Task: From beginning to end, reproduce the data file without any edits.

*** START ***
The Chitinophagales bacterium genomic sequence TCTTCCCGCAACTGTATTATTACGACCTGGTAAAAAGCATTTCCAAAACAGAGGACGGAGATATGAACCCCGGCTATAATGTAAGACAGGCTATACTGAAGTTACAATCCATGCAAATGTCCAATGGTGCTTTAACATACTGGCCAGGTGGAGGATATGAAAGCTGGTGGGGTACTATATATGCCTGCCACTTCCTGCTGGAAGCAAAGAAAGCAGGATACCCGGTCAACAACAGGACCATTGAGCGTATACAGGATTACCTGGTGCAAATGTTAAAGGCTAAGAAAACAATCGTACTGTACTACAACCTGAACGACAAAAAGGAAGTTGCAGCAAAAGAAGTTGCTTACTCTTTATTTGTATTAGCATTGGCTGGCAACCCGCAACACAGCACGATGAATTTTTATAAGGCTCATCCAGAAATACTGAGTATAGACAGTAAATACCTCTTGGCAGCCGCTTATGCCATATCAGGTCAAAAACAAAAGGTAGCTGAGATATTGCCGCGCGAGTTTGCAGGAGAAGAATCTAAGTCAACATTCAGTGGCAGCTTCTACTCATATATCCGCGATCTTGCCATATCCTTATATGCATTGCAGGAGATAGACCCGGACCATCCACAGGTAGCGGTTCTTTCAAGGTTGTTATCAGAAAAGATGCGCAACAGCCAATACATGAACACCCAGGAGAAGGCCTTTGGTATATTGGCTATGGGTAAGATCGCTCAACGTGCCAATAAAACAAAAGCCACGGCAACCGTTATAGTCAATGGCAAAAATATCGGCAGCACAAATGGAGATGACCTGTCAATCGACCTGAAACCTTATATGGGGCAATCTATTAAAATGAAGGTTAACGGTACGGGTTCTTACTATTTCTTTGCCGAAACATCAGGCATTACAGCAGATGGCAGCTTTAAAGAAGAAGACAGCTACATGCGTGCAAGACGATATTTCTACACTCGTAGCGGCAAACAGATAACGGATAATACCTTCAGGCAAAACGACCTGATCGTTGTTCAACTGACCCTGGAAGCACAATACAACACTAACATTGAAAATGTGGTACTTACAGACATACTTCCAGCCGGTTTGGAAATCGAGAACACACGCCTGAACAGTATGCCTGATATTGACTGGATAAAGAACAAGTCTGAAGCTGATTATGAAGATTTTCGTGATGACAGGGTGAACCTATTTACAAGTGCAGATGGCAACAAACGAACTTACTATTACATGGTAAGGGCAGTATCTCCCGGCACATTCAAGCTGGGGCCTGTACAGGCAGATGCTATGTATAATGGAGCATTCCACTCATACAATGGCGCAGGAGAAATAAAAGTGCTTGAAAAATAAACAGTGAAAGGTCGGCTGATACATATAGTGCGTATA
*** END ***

The Chitinophagales bacterium genomic sequence TCTTCCCGCAACTGTATTATTACGACCTGGTAAAAAGCATTTCCAAAACAGAGGACGGAGATATGAACCCCGGCTATAATGTAAGACAGGCTATACTGAAGTTACAATCCATGCAAATGTCCAATGGTGCTTTAACATACTGGCCAGGTGGAGGATATGAAAGCTGGTGGGGTACTATATATGCCTGCCACTTCCTGCTGGAAGCAAAGAAAGCAGGATACCCGGTCAACAACAGGACCATTGAGCGTATACAGGATTACCTGGTGCAAATGTTAAAGGCTAAGAAAACAATCGTACTGTACTACAACCTGAACGACAAAAAGGAAGTTGCAGCAAAAGAAGTTGCTTACTCTTTATTTGTATTAGCATTGGCTGGCAACCCGCAACACAGCACGATGAATTTTTATAAGGCTCATCCAGAAATACTGAGTATAGACAGTAAATACCTCTTGGCAGCCGCTTATGCCATATCAGGTCAAAAACAAAAGGTAGCTGAGATATTGCCGCGCGAGTTTGCAGGAGAAGAATCTAAGTCAACATTCAGTGGCAGCTTCTACTCATATATCCGCGATCTTGCCATATCCTTATATGCATTGCAGGAGATAGACCCGGACCATCCACAGGTAGCGGTTCTTTCAAGGTTGTTATCAGAAAAGATGCGCAACAGCCAATACATGAACACCCAGGAGAAGGCCTTTGGTATATTGGCTATGGGTAAGATCGCTCAACGTGCCAATAAAACAAAAGCCACGGCAACCGTTATAGTCAATGGCAAAAATATCGGCAGCACAAATGGAGATGACCTGTCAATCGACCTGAAACCTTATATGGGGCAATCTATTAAAATGAAGGTTAACGGTACGGGTTCTTACTATTTCTTTGCCGAAACATCAGGCATTACAGCAGATGGCAGCTTTAAAGAAGAAGACAGCTACATGCGTGCAAGACGATATTTCTACACTCGTAGCGGCAAACAGATAACGGATAATACCTTCAGGCAAAACGACCTGATCGTTGTTCAACTGACCCTGGAAGCACAATACAACACTAACATTGAAAATGTGGTACTTACAGACATACTTCCAGCCGGTTTGGAAATCGAGAACACACGCCTGAACAGTATGCCTGATATTGACTGGATAAAGAACAAGTCTGAAGCTGATTATGAAGATTTTCGTGATGACAGGGTGAACCTATTTACAAGTGCAGATGGCAACAAACGAACTTACTATTACATGGTAAGGGCAGTATCTCCCGGCACATTCAAGCTGGGGCCTGTACAGGCAGATGCTATGTATAATGGAGCATTCCACTCATACAATGGCGCAGGAGAAATAAAAGTGCTTGAAAAATAAACAGTGAAAGGTCGGCTGATACATATAGTGCGTATA